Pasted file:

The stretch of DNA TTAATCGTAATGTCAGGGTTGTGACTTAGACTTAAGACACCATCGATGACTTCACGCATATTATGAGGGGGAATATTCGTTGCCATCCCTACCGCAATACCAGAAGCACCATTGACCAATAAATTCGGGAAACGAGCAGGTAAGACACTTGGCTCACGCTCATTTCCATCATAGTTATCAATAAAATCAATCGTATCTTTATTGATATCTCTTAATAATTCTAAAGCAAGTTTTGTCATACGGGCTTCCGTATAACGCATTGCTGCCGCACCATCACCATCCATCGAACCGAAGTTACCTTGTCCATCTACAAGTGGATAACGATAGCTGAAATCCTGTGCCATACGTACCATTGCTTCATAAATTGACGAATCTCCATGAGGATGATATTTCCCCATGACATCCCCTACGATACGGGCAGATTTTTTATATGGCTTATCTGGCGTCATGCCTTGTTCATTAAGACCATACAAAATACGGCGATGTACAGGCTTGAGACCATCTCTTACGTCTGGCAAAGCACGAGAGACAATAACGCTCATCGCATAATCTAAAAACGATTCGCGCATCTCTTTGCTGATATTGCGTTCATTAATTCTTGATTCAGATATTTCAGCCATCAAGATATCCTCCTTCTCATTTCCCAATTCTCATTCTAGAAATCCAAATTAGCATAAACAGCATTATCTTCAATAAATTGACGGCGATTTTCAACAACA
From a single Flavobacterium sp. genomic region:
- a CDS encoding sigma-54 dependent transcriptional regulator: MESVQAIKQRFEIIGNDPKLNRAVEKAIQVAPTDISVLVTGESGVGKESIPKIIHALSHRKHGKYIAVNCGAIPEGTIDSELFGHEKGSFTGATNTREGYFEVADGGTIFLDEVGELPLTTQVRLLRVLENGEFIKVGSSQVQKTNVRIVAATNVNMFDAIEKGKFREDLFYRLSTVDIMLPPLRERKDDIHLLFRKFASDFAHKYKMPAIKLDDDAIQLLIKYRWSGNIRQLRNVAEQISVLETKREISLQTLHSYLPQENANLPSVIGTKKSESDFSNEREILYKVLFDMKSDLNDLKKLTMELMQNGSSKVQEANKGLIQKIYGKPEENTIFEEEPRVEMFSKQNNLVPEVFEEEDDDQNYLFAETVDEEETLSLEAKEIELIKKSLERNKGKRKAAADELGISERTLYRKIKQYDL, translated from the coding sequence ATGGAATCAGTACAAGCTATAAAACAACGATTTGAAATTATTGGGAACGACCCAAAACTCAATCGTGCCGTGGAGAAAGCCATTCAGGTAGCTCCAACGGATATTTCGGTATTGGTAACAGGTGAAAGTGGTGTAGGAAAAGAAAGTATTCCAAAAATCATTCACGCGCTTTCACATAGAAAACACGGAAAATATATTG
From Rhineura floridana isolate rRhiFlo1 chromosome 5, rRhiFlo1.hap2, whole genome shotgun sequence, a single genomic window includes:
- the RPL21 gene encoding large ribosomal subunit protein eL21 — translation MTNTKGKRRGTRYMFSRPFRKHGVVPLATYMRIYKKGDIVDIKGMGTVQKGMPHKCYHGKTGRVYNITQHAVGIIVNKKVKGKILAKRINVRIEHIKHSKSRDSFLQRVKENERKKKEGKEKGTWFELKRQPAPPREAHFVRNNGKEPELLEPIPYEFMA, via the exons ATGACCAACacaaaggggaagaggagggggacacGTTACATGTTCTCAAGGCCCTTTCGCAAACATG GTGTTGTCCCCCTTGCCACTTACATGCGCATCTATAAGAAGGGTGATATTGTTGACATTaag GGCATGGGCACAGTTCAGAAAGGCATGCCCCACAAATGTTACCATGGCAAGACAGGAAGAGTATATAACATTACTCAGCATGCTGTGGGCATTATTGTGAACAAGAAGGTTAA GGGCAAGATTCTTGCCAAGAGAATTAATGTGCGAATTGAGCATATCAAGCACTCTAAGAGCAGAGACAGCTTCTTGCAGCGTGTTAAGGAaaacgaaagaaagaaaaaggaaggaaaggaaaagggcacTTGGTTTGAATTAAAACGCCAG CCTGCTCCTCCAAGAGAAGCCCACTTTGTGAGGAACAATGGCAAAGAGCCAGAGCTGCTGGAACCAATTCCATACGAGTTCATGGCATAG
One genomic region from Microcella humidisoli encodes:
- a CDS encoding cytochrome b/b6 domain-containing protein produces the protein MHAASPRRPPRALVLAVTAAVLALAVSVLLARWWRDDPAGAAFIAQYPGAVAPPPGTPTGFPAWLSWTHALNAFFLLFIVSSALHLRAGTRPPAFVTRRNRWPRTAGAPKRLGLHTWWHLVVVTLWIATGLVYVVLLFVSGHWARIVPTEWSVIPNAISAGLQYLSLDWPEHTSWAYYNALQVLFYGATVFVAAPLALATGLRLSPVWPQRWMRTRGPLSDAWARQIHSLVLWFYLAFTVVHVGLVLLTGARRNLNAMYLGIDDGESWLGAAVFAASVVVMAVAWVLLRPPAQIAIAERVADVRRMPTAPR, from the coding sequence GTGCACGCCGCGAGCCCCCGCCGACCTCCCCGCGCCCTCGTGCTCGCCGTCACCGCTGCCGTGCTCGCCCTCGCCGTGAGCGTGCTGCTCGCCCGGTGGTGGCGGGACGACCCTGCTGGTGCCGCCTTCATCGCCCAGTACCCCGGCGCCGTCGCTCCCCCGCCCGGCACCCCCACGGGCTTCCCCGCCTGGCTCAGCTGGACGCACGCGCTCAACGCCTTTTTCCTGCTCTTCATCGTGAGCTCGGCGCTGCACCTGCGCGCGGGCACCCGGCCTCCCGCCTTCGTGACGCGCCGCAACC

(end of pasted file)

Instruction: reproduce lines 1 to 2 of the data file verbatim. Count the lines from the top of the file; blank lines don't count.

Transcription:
The stretch of DNA TTAATCGTAATGTCAGGGTTGTGACTTAGACTTAAGACACCATCGATGACTTCACGCATATTATGAGGGGGAATATTCGTTGCCATCCCTACCGCAATACCAGAAGCACCATTGACCAATAAATTCGGGAAACGAGCAGGTAAGACACTTGGCTCACGCTCATTTCCATCATAGTTATCAATAAAATCAATCGTATCTTTATTGATATCTCTTAATAATTCTAAAGCAAGTTTTGTCATACGGGCTTCCGTATAACGCATTGCTGCCGCACCATCACCATCCATCGAACCGAAGTTACCTTGTCCATCTACAAGTGGATAACGATAGCTGAAATCCTGTGCCATACGTACCATTGCTTCATAAATTGACGAATCTCCATGAGGATGATATTTCCCCATGACATCCCCTACGATACGGGCAGATTTTTTATATGGCTTATCTGGCGTCATGCCTTGTTCATTAAGACCATACAAAATACGGCGATGTACAGGCTTGAGACCATCTCTTACGTCTGGCAAAGCACGAGAGACAATAACGCTCATCGCATAATCTAAAAACGATTCGCGCATCTCTTTGCTGATATTGCGTTCATTAATTCTTGATTCAGATATTTCAGCCATCAAGATATCCTCCTTCTCATTTCCCAATTCTCATTCTAGAAATCCAAATTAGCATAAACAGCATTATCTTCAATAAATTGACGGCGATTTTCAACAACA
From a single Flavobacterium sp. genomic region: